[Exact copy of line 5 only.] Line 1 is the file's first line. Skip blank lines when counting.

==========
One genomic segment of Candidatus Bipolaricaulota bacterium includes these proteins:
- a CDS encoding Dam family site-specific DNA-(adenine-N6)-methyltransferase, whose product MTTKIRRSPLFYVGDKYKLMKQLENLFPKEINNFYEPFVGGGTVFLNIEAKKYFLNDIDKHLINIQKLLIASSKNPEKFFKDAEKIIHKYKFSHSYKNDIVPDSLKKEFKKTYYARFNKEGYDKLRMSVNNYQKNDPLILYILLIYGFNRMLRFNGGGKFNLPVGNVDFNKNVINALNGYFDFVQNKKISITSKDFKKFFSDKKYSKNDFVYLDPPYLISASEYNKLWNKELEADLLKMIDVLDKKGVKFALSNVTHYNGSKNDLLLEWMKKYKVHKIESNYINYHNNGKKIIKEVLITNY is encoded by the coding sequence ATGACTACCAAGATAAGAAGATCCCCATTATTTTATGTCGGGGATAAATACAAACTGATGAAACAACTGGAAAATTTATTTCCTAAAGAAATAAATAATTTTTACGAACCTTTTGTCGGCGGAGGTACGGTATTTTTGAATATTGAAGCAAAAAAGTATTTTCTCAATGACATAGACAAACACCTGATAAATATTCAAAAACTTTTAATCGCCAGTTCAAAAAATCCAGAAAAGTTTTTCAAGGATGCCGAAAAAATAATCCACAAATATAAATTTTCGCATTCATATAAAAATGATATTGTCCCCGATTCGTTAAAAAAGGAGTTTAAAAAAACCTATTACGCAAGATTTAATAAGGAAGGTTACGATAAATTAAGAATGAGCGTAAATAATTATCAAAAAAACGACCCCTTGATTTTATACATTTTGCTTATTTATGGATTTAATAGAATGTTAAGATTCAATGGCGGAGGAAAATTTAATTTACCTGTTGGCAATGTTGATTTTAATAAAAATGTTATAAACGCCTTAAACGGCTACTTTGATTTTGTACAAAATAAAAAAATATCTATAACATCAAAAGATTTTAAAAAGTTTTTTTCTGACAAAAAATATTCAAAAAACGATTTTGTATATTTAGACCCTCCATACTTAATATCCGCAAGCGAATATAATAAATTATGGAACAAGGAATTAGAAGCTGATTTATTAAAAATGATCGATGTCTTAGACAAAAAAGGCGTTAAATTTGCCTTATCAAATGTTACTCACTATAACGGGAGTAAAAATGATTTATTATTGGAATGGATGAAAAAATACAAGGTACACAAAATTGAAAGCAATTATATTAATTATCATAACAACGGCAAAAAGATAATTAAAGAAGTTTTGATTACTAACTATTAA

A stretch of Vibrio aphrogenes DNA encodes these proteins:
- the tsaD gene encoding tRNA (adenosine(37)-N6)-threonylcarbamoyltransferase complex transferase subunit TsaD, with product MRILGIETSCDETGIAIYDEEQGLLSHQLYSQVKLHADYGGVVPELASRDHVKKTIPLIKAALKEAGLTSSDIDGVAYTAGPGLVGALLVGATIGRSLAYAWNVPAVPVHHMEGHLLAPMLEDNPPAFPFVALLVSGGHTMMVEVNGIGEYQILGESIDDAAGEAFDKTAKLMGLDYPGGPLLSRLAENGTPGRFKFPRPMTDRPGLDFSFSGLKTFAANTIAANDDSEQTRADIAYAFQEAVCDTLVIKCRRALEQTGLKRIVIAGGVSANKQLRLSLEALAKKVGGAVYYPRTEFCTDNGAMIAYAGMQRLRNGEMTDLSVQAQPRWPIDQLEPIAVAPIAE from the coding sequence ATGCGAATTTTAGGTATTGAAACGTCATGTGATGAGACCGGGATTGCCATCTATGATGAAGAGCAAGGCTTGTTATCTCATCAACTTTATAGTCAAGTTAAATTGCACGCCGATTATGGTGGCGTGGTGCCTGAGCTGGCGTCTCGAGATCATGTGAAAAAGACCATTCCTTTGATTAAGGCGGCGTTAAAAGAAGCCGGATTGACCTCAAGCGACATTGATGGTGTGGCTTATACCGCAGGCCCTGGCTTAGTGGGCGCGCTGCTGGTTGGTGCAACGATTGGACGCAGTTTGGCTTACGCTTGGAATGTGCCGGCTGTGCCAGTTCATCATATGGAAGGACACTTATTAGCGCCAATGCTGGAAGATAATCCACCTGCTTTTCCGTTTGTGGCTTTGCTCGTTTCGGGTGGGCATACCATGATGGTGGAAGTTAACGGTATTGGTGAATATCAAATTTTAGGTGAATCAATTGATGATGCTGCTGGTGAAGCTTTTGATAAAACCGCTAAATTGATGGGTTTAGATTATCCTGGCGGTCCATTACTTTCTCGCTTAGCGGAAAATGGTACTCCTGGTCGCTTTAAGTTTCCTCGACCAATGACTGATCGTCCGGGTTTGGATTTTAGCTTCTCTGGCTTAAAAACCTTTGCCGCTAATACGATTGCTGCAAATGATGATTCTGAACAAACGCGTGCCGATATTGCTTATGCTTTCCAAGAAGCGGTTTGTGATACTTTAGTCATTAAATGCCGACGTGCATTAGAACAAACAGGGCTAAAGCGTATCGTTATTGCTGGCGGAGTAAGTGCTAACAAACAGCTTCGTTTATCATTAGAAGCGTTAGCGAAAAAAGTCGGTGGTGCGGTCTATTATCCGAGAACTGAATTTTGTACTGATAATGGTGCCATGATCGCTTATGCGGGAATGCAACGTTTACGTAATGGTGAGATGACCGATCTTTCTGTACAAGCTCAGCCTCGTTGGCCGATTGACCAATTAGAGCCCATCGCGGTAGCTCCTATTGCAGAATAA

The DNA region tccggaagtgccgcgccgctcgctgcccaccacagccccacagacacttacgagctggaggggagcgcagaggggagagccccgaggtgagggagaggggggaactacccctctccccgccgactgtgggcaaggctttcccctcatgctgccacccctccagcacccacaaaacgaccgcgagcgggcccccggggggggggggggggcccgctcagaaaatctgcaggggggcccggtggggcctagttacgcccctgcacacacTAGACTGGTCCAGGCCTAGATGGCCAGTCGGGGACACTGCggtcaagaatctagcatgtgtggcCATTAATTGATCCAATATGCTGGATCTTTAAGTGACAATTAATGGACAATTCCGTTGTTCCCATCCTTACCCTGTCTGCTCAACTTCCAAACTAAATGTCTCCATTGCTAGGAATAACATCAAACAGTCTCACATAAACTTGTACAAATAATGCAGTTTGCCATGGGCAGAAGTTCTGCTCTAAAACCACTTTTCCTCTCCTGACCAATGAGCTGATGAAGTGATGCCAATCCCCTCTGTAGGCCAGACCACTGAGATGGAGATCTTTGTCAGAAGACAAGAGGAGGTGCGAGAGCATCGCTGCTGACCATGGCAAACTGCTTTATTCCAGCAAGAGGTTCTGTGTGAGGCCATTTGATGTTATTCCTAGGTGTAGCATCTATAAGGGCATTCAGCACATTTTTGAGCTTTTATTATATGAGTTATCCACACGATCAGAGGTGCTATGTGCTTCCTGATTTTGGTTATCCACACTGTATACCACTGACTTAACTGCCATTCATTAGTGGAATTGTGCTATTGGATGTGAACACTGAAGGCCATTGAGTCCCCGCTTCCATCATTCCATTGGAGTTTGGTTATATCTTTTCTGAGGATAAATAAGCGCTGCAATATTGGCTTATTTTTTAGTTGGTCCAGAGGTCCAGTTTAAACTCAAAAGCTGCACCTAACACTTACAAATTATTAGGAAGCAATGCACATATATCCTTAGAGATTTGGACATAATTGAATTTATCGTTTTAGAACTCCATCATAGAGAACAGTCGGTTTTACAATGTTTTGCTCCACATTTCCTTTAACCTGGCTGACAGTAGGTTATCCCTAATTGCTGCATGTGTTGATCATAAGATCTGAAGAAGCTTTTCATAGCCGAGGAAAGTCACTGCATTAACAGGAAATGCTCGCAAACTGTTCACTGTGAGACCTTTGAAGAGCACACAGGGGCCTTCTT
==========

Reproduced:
The DNA region tccggaagtgccgcgccgctcgctgcccaccacagccccacagacacttacgagctggaggggagcgcagaggggagagccccgaggtgagggagaggggggaactacccctctccccgccgactgtgggcaaggctttcccctcatgctgccacccctccagcacccacaaaacgaccgcgagcgggcccccggggggggggggggggcccgctcagaaaatctgcaggggggcccggtggggcctagttacgcccctgcacacacTAGACTGGTCCAGGCCTAGATGGCCAGTCGGGGACACTGCggtcaagaatctagcatgtgtggcCATTAATTGATCCAATATGCTGGATCTTTAAGTGACAATTAATGGACAATTCCGTTGTTCCCATCCTTACCCTGTCTGCTCAACTTCCAAACTAAATGTCTCCATTGCTAGGAATAACATCAAACAGTCTCACATAAACTTGTACAAATAATGCAGTTTGCCATGGGCAGAAGTTCTGCTCTAAAACCACTTTTCCTCTCCTGACCAATGAGCTGATGAAGTGATGCCAATCCCCTCTGTAGGCCAGACCACTGAGATGGAGATCTTTGTCAGAAGACAAGAGGAGGTGCGAGAGCATCGCTGCTGACCATGGCAAACTGCTTTATTCCAGCAAGAGGTTCTGTGTGAGGCCATTTGATGTTATTCCTAGGTGTAGCATCTATAAGGGCATTCAGCACATTTTTGAGCTTTTATTATATGAGTTATCCACACGATCAGAGGTGCTATGTGCTTCCTGATTTTGGTTATCCACACTGTATACCACTGACTTAACTGCCATTCATTAGTGGAATTGTGCTATTGGATGTGAACACTGAAGGCCATTGAGTCCCCGCTTCCATCATTCCATTGGAGTTTGGTTATATCTTTTCTGAGGATAAATAAGCGCTGCAATATTGGCTTATTTTTTAGTTGGTCCAGAGGTCCAGTTTAAACTCAAAAGCTGCACCTAACACTTACAAATTATTAGGAAGCAATGCACATATATCCTTAGAGATTTGGACATAATTGAATTTATCGTTTTAGAACTCCATCATAGAGAACAGTCGGTTTTACAATGTTTTGCTCCACATTTCCTTTAACCTGGCTGACAGTAGGTTATCCCTAATTGCTGCATGTGTTGATCATAAGATCTGAAGAAGCTTTTCATAGCCGAGGAAAGTCACTGCATTAACAGGAAATGCTCGCAAACTGTTCACTGTGAGACCTTTGAAGAGCACACAGGGGCCTTCTT